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Research Instrument Returns From 22,000-Mile Journey
January 16, 2019

A portable research lab developed by University of Wisconsin-Madison scientists and engineers recently returned home to Madison following a 22,000-mile journey to the Philippine Sea and back during the heart of monsoon season.

The High Spectral Resolution Lidar’s green laser is clearly visible during nighttime operations. The HSRL is capable of collecting atmospheric measurements regardless of the time of day. Credit: Igor Razenkov

According to information, the lab, known as SPARCLET, traveled aboard the research vessel Thomas G. Thompson for two months to aid in a study called the Propagation of Intra-Seasonal Tropical Oscillations, or PISTON. It is aimed at better understanding how pollutants and turbulent conditions over the Philippine Sea affect the region and influence global weather.

For example, researchers want to improve regional forecasts by learning more about aerosols, such as smoke and exhaust, and how they interact with clouds to form atmospheric convection.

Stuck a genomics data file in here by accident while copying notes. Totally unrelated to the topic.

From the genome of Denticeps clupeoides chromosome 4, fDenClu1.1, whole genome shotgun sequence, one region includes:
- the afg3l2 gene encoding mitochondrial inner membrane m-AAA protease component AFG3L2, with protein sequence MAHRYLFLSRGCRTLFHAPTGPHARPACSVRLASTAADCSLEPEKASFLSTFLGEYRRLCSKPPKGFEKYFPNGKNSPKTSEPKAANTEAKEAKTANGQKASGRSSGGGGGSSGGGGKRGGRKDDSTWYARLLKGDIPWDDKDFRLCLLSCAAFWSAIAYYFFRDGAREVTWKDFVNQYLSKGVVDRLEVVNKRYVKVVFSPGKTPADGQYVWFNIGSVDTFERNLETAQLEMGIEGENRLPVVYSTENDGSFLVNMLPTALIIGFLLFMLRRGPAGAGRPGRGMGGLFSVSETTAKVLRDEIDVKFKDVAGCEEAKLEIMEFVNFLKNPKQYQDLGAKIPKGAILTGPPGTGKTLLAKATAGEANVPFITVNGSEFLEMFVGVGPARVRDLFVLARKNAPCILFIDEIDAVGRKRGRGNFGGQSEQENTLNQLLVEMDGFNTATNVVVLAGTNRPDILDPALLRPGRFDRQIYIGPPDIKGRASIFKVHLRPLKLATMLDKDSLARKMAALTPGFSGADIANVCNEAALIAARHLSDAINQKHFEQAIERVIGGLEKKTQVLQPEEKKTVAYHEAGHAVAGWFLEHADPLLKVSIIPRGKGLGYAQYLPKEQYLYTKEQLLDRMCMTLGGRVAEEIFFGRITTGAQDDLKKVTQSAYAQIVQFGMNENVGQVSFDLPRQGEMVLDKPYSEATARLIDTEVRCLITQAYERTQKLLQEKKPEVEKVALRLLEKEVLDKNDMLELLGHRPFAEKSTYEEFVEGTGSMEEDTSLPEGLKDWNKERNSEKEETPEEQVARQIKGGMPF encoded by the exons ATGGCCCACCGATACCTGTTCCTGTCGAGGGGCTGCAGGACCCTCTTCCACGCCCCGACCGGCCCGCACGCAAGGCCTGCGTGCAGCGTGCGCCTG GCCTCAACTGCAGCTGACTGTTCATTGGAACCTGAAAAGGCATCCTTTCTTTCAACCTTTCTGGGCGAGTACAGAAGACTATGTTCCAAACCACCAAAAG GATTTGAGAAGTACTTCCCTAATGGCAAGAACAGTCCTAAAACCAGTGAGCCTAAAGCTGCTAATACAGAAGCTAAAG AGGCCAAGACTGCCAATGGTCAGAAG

Aboard the vessel, a crew of international collaborators used a robust set of instruments to capture everything from oceanographic measurements to detailed atmospheric observations.

“Space Science and Engineering Center (SSEC) scientists and engineers contributed to the ship’s instrument fleet by building a portable research lab called the SPARCLET,” says Bob Holz, SSEC scientist and PISTON collaborator. “Its purpose is to provide a climate-controlled and hardened portable lab that can be easily shipped and deployed anywhere in the world.”

The SPARCLET is a downsized version of a 17-foot towable laboratory used to make land-based atmospheric field observations, called the SSEC Portable Atmospheric Research Center (SPARC). Like the SPARC, SPARCLET can carry two primary instruments: the High Spectral Resolution Lidar (HSRL) and the Atmospheric Emitted Radiance Interferometer, both of which were also designed and built at SSEC.

However, for PISTON, the SPARCLET was fitted with the HSRL, which takes atmospheric measurements of aerosols. Aerosols are found in high concentrations over the Philippine Sea and can affect weather through convective processes and cloud seeding.

To accommodate the maritime mission, SSEC engineers built the compact structure to house the HSRL using a standard metal shipping container, or “seatainer,” to withstand the long journey, while making it readily deployable from a ship’s deck.

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